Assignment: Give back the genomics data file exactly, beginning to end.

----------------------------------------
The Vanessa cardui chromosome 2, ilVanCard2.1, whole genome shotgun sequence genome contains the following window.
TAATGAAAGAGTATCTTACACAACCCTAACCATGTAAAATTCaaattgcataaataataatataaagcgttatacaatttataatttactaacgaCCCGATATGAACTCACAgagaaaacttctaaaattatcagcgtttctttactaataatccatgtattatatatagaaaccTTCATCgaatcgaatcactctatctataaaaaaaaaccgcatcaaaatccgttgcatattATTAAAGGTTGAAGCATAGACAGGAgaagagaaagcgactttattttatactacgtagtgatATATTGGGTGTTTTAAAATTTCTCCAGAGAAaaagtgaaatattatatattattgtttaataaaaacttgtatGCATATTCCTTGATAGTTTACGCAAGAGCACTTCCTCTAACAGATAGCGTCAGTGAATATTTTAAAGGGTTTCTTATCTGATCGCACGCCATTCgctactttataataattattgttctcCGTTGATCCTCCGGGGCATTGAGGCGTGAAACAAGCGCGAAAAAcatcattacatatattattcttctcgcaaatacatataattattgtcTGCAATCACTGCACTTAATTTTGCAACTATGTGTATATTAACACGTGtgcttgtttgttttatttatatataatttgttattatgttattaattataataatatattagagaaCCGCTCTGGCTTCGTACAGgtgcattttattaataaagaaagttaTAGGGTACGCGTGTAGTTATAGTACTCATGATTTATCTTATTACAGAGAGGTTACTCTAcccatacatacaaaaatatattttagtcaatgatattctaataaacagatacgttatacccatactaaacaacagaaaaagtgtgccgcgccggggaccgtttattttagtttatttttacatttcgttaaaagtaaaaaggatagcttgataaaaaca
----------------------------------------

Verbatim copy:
The Vanessa cardui chromosome 2, ilVanCard2.1, whole genome shotgun sequence genome contains the following window.
TAATGAAAGAGTATCTTACACAACCCTAACCATGTAAAATTCaaattgcataaataataatataaagcgttatacaatttataatttactaacgaCCCGATATGAACTCACAgagaaaacttctaaaattatcagcgtttctttactaataatccatgtattatatatagaaaccTTCATCgaatcgaatcactctatctataaaaaaaaaccgcatcaaaatccgttgcatattATTAAAGGTTGAAGCATAGACAGGAgaagagaaagcgactttattttatactacgtagtgatATATTGGGTGTTTTAAAATTTCTCCAGAGAAaaagtgaaatattatatattattgtttaataaaaacttgtatGCATATTCCTTGATAGTTTACGCAAGAGCACTTCCTCTAACAGATAGCGTCAGTGAATATTTTAAAGGGTTTCTTATCTGATCGCACGCCATTCgctactttataataattattgttctcCGTTGATCCTCCGGGGCATTGAGGCGTGAAACAAGCGCGAAAAAcatcattacatatattattcttctcgcaaatacatataattattgtcTGCAATCACTGCACTTAATTTTGCAACTATGTGTATATTAACACGTGtgcttgtttgttttatttatatataatttgttattatgttattaattataataatatattagagaaCCGCTCTGGCTTCGTACAGgtgcattttattaataaagaaagttaTAGGGTACGCGTGTAGTTATAGTACTCATGATTTATCTTATTACAGAGAGGTTACTCTAcccatacatacaaaaatatattttagtcaatgatattctaataaacagatacgttatacccatactaaacaacagaaaaagtgtgccgcgccggggaccgtttattttagtttatttttacatttcgttaaaagtaaaaaggatagcttgataaaaaca